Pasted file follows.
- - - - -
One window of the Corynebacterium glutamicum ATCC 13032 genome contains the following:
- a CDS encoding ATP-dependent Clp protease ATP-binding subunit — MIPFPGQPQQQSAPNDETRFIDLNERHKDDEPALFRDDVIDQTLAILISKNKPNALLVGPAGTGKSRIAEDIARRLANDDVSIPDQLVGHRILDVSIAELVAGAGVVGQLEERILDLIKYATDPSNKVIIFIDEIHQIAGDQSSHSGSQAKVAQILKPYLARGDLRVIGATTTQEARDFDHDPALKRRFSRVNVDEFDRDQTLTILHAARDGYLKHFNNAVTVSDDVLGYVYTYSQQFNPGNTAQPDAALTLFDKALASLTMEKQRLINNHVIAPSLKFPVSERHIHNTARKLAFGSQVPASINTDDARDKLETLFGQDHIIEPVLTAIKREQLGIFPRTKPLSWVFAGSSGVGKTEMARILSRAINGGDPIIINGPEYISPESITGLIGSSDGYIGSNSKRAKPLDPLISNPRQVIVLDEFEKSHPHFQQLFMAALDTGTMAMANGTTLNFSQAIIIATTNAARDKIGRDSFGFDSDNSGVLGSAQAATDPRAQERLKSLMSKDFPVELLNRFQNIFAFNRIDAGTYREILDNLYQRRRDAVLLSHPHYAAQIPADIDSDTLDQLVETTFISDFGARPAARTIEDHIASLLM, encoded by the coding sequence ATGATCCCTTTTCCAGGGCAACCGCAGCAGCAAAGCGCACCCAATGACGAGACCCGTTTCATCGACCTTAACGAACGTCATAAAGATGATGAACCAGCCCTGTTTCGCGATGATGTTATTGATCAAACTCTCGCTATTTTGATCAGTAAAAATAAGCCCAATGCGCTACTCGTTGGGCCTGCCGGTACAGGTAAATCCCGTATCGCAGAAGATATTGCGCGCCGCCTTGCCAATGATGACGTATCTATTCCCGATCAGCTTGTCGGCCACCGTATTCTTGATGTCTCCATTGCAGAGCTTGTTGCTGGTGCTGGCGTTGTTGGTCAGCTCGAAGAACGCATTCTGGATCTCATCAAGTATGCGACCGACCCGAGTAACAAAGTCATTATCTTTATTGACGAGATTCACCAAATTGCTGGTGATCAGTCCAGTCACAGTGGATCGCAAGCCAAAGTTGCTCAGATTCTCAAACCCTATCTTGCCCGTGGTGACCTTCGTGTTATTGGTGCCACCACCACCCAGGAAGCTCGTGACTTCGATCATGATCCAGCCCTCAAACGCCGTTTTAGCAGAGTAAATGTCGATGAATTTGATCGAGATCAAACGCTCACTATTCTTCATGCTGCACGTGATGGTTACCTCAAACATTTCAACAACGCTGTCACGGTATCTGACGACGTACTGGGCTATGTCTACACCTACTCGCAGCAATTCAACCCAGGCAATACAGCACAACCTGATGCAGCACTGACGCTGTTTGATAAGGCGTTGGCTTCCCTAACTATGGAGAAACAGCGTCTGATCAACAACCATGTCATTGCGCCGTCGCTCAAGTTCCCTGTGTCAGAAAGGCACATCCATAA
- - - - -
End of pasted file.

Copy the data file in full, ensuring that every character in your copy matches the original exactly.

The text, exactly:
One window of the Corynebacterium glutamicum ATCC 13032 genome contains the following:
- a CDS encoding ATP-dependent Clp protease ATP-binding subunit — MIPFPGQPQQQSAPNDETRFIDLNERHKDDEPALFRDDVIDQTLAILISKNKPNALLVGPAGTGKSRIAEDIARRLANDDVSIPDQLVGHRILDVSIAELVAGAGVVGQLEERILDLIKYATDPSNKVIIFIDEIHQIAGDQSSHSGSQAKVAQILKPYLARGDLRVIGATTTQEARDFDHDPALKRRFSRVNVDEFDRDQTLTILHAARDGYLKHFNNAVTVSDDVLGYVYTYSQQFNPGNTAQPDAALTLFDKALASLTMEKQRLINNHVIAPSLKFPVSERHIHNTARKLAFGSQVPASINTDDARDKLETLFGQDHIIEPVLTAIKREQLGIFPRTKPLSWVFAGSSGVGKTEMARILSRAINGGDPIIINGPEYISPESITGLIGSSDGYIGSNSKRAKPLDPLISNPRQVIVLDEFEKSHPHFQQLFMAALDTGTMAMANGTTLNFSQAIIIATTNAARDKIGRDSFGFDSDNSGVLGSAQAATDPRAQERLKSLMSKDFPVELLNRFQNIFAFNRIDAGTYREILDNLYQRRRDAVLLSHPHYAAQIPADIDSDTLDQLVETTFISDFGARPAARTIEDHIASLLM, encoded by the coding sequence ATGATCCCTTTTCCAGGGCAACCGCAGCAGCAAAGCGCACCCAATGACGAGACCCGTTTCATCGACCTTAACGAACGTCATAAAGATGATGAACCAGCCCTGTTTCGCGATGATGTTATTGATCAAACTCTCGCTATTTTGATCAGTAAAAATAAGCCCAATGCGCTACTCGTTGGGCCTGCCGGTACAGGTAAATCCCGTATCGCAGAAGATATTGCGCGCCGCCTTGCCAATGATGACGTATCTATTCCCGATCAGCTTGTCGGCCACCGTATTCTTGATGTCTCCATTGCAGAGCTTGTTGCTGGTGCTGGCGTTGTTGGTCAGCTCGAAGAACGCATTCTGGATCTCATCAAGTATGCGACCGACCCGAGTAACAAAGTCATTATCTTTATTGACGAGATTCACCAAATTGCTGGTGATCAGTCCAGTCACAGTGGATCGCAAGCCAAAGTTGCTCAGATTCTCAAACCCTATCTTGCCCGTGGTGACCTTCGTGTTATTGGTGCCACCACCACCCAGGAAGCTCGTGACTTCGATCATGATCCAGCCCTCAAACGCCGTTTTAGCAGAGTAAATGTCGATGAATTTGATCGAGATCAAACGCTCACTATTCTTCATGCTGCACGTGATGGTTACCTCAAACATTTCAACAACGCTGTCACGGTATCTGACGACGTACTGGGCTATGTCTACACCTACTCGCAGCAATTCAACCCAGGCAATACAGCACAACCTGATGCAGCACTGACGCTGTTTGATAAGGCGTTGGCTTCCCTAACTATGGAGAAACAGCGTCTGATCAACAACCATGTCATTGCGCCGTCGCTCAAGTTCCCTGTGTCAGAAAGGCACATCCATAA